Alexander Haig died today at the age of 85. He had a remarkable military career as a four-star general, Supreme Allied Commander, and Vice Chief of Staff of the Army. His career was puncuated by many commendations and awards for bravery and valor, including the Distinguished Service Cross and Silver Star with oak leaf cluster. After his many years in the military, he served as Chief of Staff for both Richard Nixon and Gerald Ford and Secretary of State for Ronald Reagan. More from Fox News:
Former Secretary of State Alexander Haig, who served Republican presidents and ran for the office himself, has died.
Haig died Saturday at Johns Hopkins Hospital in Baltimore from complications associated with an infection, his family said. He was 85.
The four-star general served as a top adviser to three presidents and had presidential ambitions of his own. President Richard Nixon appointed him White House chief of staff in 1973. In that role, Haig helped the president prepare his impeachment defense and handled many of the day-to-day decisions normally made by the chief executive.
In later years, Haig spoke of Nixon in cautious terms.
“I found with President Nixon — and I’m sure there are similarities today — that these are very political beings,” he told Fox News in 1998. “They wouldn’t be in that office if they weren’t politically astute.”
Haig later served as secretary of state under President Ronald Reagan.
The Boston Globe has an article with a lot of very interesting and lesser known information. Here’s a portion:
Alexander M. Haig Jr., who as secretary of state declared “I’m in control here” when Ronald Reagan was shot in 1981, and as White House chief of staff seven years earlier was so much in control as to be effectively running the government during the final days of the Nixon administration, died today of complications from an infection, at Johns Hopkins Hospital in Baltimore, where he was surrounded by his family, according to two of his children, Alexander and Barbara.
A hospital spokesman, Gary Stephenson, said Haig died at about 1:30 a.m. He was 85.
President Barack Obama praised Haig as a public servant who “exemplified our finest warrior-diplomat tradition of those who dedicate their lives to public service.”
“I think of him as a patriot’s patriot,” said George P. Shultz, who succeeded Haig as the country’s top diplomat in 1982. “No matter how you sliced him it came out red, white and blue. He was always willing to serve.”
Richard Nixon once described General Haig as “the meanest, toughest, most ambitious s.o.b.” he’d ever known. Nixon, who was instrumental in Reagan’s appointing General Haig secretary of state, meant it as a compliment.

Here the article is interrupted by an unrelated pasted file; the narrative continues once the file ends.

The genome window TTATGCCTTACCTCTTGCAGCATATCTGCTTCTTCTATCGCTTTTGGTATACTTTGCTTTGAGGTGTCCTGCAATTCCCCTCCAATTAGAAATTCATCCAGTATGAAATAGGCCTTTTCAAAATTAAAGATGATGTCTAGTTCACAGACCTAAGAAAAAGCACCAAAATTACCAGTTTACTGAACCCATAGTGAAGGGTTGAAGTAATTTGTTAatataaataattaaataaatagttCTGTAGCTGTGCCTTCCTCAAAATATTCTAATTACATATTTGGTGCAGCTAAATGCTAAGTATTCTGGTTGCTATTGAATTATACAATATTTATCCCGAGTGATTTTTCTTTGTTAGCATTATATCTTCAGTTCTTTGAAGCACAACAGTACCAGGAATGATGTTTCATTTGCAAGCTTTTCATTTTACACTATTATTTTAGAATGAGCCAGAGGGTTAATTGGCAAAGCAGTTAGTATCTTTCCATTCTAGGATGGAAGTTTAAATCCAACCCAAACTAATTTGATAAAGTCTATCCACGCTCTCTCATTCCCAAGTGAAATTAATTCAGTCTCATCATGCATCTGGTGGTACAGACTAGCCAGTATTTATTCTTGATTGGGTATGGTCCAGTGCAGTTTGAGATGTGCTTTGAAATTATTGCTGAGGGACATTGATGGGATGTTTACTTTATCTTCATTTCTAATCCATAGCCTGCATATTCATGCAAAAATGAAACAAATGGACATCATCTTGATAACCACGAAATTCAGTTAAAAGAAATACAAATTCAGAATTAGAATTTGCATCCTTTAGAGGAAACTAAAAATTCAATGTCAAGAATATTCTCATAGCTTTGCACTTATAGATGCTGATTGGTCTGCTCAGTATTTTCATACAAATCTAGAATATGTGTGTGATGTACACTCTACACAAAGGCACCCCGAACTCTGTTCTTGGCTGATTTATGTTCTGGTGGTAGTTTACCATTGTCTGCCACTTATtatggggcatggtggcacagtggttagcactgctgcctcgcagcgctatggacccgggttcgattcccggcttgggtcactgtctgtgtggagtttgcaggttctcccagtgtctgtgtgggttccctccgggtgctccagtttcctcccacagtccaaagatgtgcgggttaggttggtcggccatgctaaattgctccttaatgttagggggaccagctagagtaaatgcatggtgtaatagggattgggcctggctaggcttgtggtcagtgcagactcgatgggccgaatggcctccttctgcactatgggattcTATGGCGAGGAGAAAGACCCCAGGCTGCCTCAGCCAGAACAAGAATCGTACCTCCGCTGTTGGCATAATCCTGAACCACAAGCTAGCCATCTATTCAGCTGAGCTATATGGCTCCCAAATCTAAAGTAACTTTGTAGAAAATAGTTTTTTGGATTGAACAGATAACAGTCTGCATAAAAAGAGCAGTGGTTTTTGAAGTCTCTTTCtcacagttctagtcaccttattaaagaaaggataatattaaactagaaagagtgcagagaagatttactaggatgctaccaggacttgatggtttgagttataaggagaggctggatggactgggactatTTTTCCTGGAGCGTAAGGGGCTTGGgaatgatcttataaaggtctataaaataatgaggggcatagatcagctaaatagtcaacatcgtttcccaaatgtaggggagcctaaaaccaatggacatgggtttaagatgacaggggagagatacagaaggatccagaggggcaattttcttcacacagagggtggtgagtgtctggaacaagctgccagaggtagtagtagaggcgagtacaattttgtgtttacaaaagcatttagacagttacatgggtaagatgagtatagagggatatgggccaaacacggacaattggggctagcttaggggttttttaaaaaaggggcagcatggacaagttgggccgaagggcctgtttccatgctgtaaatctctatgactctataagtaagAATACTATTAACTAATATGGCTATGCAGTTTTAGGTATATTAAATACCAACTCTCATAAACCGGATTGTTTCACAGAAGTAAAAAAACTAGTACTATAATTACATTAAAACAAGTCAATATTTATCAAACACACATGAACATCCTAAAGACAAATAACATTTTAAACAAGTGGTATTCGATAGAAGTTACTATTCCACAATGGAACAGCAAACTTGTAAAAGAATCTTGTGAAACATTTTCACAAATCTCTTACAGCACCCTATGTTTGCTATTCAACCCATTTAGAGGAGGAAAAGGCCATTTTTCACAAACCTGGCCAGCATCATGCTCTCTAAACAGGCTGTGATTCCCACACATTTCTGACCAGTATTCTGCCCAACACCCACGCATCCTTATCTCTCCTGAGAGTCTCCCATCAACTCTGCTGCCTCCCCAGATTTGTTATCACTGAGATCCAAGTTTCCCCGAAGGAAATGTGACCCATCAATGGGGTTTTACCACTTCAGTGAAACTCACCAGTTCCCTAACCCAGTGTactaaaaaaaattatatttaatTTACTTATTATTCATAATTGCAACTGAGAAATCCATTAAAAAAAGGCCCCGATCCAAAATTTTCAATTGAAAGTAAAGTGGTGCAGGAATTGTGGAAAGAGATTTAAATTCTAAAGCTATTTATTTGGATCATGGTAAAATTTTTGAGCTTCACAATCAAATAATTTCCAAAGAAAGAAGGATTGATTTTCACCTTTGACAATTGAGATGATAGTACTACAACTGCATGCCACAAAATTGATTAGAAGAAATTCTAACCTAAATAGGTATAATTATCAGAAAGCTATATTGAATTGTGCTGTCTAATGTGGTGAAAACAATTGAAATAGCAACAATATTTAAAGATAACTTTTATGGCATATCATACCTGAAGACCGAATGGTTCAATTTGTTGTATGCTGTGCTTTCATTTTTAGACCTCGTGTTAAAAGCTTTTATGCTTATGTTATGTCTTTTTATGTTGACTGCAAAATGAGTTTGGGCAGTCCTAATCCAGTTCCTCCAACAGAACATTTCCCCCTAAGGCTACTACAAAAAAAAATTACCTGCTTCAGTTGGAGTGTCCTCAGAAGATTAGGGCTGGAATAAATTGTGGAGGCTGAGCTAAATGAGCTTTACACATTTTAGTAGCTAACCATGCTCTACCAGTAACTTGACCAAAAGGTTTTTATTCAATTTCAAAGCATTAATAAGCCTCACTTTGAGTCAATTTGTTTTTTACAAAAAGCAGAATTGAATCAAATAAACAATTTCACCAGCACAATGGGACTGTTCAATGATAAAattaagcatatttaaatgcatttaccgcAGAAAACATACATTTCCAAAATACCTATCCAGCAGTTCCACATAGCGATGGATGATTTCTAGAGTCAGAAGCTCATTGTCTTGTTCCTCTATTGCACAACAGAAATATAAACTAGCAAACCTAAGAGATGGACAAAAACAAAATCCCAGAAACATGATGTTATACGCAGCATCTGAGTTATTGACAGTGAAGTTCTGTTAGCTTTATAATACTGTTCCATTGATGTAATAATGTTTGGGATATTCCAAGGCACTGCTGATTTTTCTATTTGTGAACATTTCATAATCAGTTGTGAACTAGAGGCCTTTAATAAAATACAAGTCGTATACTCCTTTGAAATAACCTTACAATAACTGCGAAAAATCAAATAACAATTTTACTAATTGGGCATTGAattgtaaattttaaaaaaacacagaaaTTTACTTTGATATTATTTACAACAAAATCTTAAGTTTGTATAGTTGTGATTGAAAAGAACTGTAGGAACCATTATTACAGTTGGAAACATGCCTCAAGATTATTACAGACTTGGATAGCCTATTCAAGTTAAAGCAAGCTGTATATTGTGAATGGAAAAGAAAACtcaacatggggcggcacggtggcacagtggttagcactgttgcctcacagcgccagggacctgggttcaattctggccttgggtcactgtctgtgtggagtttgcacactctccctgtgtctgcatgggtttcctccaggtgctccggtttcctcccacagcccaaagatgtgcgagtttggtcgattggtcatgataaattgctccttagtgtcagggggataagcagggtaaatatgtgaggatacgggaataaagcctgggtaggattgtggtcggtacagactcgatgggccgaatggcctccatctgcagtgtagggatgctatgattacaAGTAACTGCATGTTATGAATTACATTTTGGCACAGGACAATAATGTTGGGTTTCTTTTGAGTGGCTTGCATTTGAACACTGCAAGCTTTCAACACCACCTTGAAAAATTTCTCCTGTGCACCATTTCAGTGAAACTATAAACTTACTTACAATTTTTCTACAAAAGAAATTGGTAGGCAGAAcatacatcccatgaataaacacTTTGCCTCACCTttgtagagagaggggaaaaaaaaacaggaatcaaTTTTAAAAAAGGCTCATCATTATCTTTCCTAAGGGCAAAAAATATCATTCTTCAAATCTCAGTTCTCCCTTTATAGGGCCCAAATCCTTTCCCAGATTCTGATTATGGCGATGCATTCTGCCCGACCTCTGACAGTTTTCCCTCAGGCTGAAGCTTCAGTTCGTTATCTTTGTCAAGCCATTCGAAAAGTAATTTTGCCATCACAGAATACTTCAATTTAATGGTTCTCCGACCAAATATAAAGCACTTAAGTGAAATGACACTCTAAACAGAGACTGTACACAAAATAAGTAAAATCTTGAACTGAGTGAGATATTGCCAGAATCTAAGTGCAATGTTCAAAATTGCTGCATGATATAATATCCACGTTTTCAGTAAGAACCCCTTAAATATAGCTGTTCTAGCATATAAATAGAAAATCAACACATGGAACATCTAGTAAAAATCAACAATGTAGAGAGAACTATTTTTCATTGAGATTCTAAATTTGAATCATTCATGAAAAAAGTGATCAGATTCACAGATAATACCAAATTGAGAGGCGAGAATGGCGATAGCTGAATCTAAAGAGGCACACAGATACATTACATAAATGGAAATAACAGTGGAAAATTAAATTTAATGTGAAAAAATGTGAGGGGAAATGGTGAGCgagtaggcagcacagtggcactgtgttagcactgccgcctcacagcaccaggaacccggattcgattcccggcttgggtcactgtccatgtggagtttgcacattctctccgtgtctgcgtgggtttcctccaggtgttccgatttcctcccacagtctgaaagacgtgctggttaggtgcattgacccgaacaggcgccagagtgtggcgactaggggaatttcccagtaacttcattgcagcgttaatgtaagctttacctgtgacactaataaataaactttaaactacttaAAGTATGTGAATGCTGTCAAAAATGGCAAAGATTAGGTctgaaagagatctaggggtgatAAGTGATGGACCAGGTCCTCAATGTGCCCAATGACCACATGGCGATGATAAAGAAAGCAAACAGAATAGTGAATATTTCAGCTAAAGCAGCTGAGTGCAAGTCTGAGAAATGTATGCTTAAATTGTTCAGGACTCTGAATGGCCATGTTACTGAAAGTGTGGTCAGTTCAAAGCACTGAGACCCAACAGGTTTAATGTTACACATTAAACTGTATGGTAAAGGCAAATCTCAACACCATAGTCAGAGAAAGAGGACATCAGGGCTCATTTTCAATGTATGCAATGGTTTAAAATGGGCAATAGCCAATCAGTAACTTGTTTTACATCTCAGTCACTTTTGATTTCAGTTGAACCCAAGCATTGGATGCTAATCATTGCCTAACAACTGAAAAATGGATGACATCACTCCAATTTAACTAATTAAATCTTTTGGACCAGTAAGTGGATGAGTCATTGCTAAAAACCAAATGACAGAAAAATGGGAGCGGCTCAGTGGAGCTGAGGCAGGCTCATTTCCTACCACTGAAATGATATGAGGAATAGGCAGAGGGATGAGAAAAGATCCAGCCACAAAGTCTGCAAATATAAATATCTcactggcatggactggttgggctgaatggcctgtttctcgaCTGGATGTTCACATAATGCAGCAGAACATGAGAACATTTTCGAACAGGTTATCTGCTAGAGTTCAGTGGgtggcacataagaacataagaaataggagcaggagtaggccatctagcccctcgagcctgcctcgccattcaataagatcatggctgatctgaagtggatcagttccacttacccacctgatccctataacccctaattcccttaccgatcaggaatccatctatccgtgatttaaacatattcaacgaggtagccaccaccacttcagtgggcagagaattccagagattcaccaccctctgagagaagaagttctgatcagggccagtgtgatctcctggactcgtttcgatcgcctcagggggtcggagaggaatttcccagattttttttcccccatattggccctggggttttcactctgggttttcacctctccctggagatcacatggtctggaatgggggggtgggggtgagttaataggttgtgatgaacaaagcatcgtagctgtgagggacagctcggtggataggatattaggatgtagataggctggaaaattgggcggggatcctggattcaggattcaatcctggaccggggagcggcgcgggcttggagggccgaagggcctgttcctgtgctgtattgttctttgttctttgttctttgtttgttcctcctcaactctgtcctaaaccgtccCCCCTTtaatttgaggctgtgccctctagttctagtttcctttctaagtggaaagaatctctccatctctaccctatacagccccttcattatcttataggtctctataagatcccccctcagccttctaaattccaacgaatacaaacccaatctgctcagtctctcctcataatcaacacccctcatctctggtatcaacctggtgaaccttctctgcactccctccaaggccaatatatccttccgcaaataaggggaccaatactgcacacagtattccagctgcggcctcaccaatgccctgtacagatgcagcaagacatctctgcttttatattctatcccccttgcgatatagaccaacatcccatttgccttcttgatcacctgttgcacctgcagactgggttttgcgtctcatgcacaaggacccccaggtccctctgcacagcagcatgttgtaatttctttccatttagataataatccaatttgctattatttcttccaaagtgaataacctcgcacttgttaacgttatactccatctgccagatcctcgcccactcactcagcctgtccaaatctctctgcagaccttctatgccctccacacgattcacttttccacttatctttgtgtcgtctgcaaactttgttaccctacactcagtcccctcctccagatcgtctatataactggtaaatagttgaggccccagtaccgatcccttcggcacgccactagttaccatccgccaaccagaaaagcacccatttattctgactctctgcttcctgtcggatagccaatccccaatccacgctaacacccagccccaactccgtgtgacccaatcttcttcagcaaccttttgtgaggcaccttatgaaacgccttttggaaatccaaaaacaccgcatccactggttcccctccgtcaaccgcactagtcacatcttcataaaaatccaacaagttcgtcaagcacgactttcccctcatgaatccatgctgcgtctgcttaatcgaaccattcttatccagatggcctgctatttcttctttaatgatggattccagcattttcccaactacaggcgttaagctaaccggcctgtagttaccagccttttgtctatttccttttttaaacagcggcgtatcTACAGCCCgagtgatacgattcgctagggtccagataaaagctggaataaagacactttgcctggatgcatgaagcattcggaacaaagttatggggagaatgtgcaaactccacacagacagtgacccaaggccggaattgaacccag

In the restrained, deliberate world of international diplomacy, General Haig stood out dramatically. His blend of forcefulness and volatility inspired both respect and wariness. So aggressive was his demeanor that Reagan administration rivals dubbed General Haig “CinCWorld” (for “commander in chief, world”).
The nickname punned on CinCEur, which had been General Haig’s designation as commander in chief of US forces in Europe, a position he held from 1974 to 1979.
General Haig’s rise to that position had contributed to his controversial image. Thanks to the sponsorship of Nixon and Henry Kissinger, whom he had served as deputy national security adviser, he rose from colonel, in 1969, to four-star general, in 1973. “Four stars in four years,” his biographer Roger Morris termed it, “promotions comparable only to Dwight Eisenhower’s in the tumult of World War II.”
Although General Haig saw combat in two wars and earned several medals for valor, so rapid an ascent fostered the belief he was a “political general” who owed his rank to the favor of civilian superiors. General Haig’s tenure as White House chief of staff during the final 16 months of the Nixon presidency did nothing to dispel that notion. Further underscoring his political reputation was his flirtation with running for the Republican presidential nomination in 1980 and his actively seeking it in 1988. (He withdrew after a dismal showing in the Iowa caucuses.)
General Haig’s interest in politics did not extend to oratory. The Washington Post’s George F. Will called him as “an aerobic instructor for the English language, making it twist and stretch.” His instructions took the form of “Haigspeak,” which uniquely combined periphrasis, convolution, and bureaucratese, with a healthy salting of neologisms. “Caveat” was a verb in Haigspeak, and “epistemologicallywise” an adverb.
Rest in peace, General Haig.